a. Apocalypse Abbr. Apoc. Bible The Book of Revelation.

b. Any of a number of anonymous Jewish or Christian texts from around the second century b.c. to the second century a.d. containing prophetic or symbolic visions, especially of the imminent destruction of the world and the salvation of the righteous.

          c. Great or total devastation; doom: the Apocalypse of nuclear war.

1. What would you do three weeks before the collision?

2. What would you do on the day of the collision.

3. Who would you like to be with when that happened?

4. Where would you like to be?

5. What would probably happen around the world on the day of the apocalypse?

6. Would people still go to work knowing the world would end within three weeks? What consequences would it bring to every one's lives?

II. Watch the movie segment and then discuss the questions that follow.

1. How did they decide to spend the last minutes of their lives?

2. What's your opinion about their decision?

3. Would you do the same as they did? Why (not)?

4. Do you think the world will ever end? If so, what would probably happen?

5. What's your view of the apocalypse?

6. Why is there so much speculation about doomsday? How afraid are you?


Monday, June 10, 2013

The King's Speech: Speaking in Public

This movie is a classic. Outstanding acting makes it an unforgettable experience.

I. Talk to a partner:

1. How do you feel when you have to speak in public?

2. How do your feelings change according to the audience you have?

3. How/When/In which situations do you feel most comfortable when speaking in public?

4. How/When/In which situations do you feel most embarrassed when speaking in public?

5. When was the last time you had to speak in public? How was it?

6. What do you do/ How do you prepare yourself when you have to speak in public?

7. What tips would you give someone who wants to be a successful speaker/presenter?

II. Read the tips given by the awesome site
Don't fail visiting it. Their tips are priceless.

Decide which steps you usually take before speaking in public, which ones are helpful, and which ones you would not follow. Justify your answers.

Steps to overcome the fear of speaking in public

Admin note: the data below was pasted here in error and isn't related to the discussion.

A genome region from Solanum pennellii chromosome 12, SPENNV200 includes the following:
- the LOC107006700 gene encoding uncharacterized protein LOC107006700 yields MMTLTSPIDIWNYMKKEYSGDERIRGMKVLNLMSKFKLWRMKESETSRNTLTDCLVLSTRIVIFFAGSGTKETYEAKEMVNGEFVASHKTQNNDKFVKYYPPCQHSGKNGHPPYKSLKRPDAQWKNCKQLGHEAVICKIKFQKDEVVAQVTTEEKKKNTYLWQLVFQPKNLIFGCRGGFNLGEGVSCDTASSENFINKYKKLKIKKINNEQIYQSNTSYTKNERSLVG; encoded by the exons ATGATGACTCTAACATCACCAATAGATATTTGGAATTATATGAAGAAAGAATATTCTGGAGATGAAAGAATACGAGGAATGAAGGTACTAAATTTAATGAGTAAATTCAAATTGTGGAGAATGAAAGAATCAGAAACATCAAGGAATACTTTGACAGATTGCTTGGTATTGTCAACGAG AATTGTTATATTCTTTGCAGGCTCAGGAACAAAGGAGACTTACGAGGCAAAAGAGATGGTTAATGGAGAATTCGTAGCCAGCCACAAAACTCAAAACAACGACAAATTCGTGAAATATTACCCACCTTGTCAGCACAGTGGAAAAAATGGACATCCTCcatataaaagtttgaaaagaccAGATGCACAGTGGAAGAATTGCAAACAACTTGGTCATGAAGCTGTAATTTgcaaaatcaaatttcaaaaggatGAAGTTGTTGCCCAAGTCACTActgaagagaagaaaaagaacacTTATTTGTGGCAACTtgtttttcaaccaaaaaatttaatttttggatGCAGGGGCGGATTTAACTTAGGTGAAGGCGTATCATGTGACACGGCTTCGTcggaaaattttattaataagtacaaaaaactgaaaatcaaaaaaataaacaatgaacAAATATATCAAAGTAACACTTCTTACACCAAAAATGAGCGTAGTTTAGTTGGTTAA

Realize the source. 
The source of your fear is this: not knowing what will happen when you are in front of people, giving your speech or presentation. Your fear is not that you don't know your topic. It is that you don't know what will happen when you step to the podium or table.

Face Down Your Fears. 
If you feel your knees turning to jelly out of fear, remind yourself that fear stands for False Evidence Appearing Real. Almost certainly, whatever it is that you're frightened of won't happen.

Breathe Deeply. 
Practicing a breathing exercise before you go on will relax your body and mind.

Relaxing is the art of letting go.

Recognize that people can't see your nervousness. 

When you're walking out onto the stage toward the podium, no one knows you're nervous.


Speaking on a topic that you are not familiar with will increase your stress, and impede on your performance.

Buy some recording software, and record everything on your laptop. 

Review it to see where you can improve.


Make sure you know the material that you're going to cover. 

Keep it simple.

Avoid putting pressure on yourself by trying to communicate too many ideas or too much information. 

Think of it as a conversation.

Think of your ‘talk’ as just that, a conversation with more than person.

III. Watch the movie segment and discuss the questions that follow:

1. How did he feel before the speech?

2. How confident was he?

3. Which of the steps in exercise II did he take?

4. What can he do to improve the quality of his speeches?

5. How would you feel if you were in his shoes?

6. Have you ever felt the way he did when speaking in public?

7. What's your opinion about the technique that he tried after the speech?